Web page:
Fear of being hit and seriously injured by a car is a major deterrent for people considering whether to bike on city streets. At the same time, city transportation departments use historical crash data to prioritize street design projects where people have been killed and seriously injured. But new research shows that for cyclists, near misses, close calls, and aggressive behavior from other road users can also have a significant effect on people’s biking behaviors or even their decision to ride at all. How can data about these cycling near-misses better inform city transportation policy and street design?
Join NACTO for a conversation with Dr. Rachel Aldred, founder of the UK’s Near Miss Project, to learn how her research has been used to create cycling policy and design improvements in the UK before injuries occur, and why high-quality design is crucial for increased ridership. Dr. Aldred will touch on various approaches to near miss data collection, and how they can help cities provide a more comfortable biking experience, improve biking rates, and make streets safer for everyone.
Some info on doing a ballot measure. Do you think that'd be helpful?
"Ballot measures have become an integral part of transportation finance, particularly to provide a local match for federal dollars. Bicycle and pedestrian advocacy organizations around the countries are looking towards ballot measures in improving transportation choices and investments. With a 79 percent victory rate in 2012, voters are telling their governments that transportation matters – and they’re willing to pay for it."
A small step forward by the city:
The city's first green bicycle pathway was completed Saturday, running through the Piedmont Avenue commercial district, by the MacArthur BART station and into Emeryville.
A series of sharrows, or shared-lane bicycle markings, stretch along the road shared by motorists and bicyclists for eight-tenths of a mile, Bicycle and Pedestrian Project Manager Jason Patton said.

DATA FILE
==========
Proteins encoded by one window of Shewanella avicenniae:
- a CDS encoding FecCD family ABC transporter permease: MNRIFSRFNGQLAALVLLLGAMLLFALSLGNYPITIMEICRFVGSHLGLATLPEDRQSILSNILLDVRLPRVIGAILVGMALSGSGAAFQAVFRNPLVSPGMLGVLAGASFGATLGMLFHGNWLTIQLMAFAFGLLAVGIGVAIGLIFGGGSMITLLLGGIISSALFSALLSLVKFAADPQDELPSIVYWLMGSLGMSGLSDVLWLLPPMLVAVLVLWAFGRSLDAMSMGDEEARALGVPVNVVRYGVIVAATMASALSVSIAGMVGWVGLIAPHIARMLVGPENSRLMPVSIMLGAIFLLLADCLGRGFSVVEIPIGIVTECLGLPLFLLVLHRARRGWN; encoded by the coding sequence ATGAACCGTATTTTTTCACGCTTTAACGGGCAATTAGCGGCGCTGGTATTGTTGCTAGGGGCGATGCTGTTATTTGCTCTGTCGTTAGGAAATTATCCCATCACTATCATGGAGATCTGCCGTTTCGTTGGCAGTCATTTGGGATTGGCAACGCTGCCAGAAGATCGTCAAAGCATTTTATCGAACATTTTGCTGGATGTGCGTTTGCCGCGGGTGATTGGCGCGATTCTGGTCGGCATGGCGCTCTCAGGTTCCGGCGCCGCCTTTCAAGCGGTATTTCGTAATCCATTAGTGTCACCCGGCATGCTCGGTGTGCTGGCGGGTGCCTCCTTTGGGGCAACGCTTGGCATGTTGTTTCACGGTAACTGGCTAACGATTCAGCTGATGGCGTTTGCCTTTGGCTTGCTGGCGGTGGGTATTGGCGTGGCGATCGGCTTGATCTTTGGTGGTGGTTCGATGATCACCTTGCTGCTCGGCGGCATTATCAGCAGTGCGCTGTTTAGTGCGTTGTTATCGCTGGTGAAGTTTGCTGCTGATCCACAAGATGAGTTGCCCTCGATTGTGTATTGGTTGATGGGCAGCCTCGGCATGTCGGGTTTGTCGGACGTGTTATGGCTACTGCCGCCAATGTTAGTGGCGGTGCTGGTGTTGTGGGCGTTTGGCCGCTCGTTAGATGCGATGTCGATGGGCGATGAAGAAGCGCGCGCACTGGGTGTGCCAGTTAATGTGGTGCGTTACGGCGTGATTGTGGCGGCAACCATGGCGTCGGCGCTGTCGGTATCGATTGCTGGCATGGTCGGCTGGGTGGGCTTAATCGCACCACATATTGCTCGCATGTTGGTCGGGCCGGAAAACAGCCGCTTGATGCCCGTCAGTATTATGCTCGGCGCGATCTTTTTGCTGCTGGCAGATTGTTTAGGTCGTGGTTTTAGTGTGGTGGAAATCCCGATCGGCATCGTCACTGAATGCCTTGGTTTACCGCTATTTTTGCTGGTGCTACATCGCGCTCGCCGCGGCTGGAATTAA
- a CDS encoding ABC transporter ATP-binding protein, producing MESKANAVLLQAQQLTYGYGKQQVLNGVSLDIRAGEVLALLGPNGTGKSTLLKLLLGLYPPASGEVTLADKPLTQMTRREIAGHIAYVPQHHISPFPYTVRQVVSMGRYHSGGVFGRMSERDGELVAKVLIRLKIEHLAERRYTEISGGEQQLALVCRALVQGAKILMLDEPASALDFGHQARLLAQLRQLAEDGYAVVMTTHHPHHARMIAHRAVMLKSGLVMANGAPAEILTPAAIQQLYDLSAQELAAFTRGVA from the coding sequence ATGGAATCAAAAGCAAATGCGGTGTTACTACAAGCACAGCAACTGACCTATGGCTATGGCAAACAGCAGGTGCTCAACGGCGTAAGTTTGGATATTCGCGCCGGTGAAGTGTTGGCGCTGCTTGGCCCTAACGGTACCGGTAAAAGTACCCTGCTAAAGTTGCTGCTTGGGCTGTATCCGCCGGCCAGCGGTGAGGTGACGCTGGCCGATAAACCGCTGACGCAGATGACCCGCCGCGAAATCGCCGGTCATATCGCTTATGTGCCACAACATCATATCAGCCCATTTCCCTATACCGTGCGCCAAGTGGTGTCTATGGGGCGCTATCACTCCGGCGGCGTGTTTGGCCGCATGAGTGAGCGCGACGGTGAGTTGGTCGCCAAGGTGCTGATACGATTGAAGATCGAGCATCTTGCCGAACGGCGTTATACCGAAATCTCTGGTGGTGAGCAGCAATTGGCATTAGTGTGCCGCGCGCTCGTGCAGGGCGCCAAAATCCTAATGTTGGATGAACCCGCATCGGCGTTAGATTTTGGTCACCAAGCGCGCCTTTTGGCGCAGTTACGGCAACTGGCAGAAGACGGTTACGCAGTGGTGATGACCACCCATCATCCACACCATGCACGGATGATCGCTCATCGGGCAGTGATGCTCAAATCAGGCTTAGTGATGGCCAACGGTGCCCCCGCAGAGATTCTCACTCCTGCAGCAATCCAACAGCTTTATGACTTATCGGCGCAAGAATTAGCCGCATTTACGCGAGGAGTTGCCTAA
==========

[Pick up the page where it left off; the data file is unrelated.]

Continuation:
Oakland's first green bicycle pathway was completed Saturday.
Oakland is planning two new cycle tracks
"...One, a rather clever two-way cycle track connection at upper Broadway, between Keith Ave and Brookside Drive. It will include a bike traffic signal to safely get you on and off of the cycle track and on to the new bike lanes on Broadway. “The challenge here was how to get thru a section of roadway with freeway on and off ramps? We determined that a section of two-way cycle track with a bike traffic signal was the best solution, and would avoid conflicts with the freeway traffic,” said Alaoui Mohamed, Oakland traffic engineer.
Has anyone tried reporting particularly nasty potholes to the city? They ask you to report them via the Public Works Call Center at (510) 615-5566 or online: www2.oaklandnet.com/Government...
"For best results, be as specific as possible about the location(s). Include a street address wherever possible. Prior to installing new bikeways on roads that are not scheduled for resurfacing, bike program staff report potholes for repair."
There is an upcoming kick-off meeting by the EBBC:
January 30, 2013 - 6:00pm - 8:00pm
Help Us Complete Modern Bike Lanes on Telegraph, 14th St, & Park Blvd | Transform Offices, 436 14th St, Suite 600, Central Building at 14th & Broadway. You can park your bike in the basement floor of the building, just ask the guard. More info: Oakland Bikeways Campaign 2013 Kickoff Workshop
I run a bicycle shop and several people a month come in because a pothole ruined their wheel
Thanks Ryan I will definitely check it out!
Oakland has a great Bicycle and Pedestrian Action Committee (BPAC) that's open to the public and meets 5:30-7:30 p.m., every third Thursday of each month.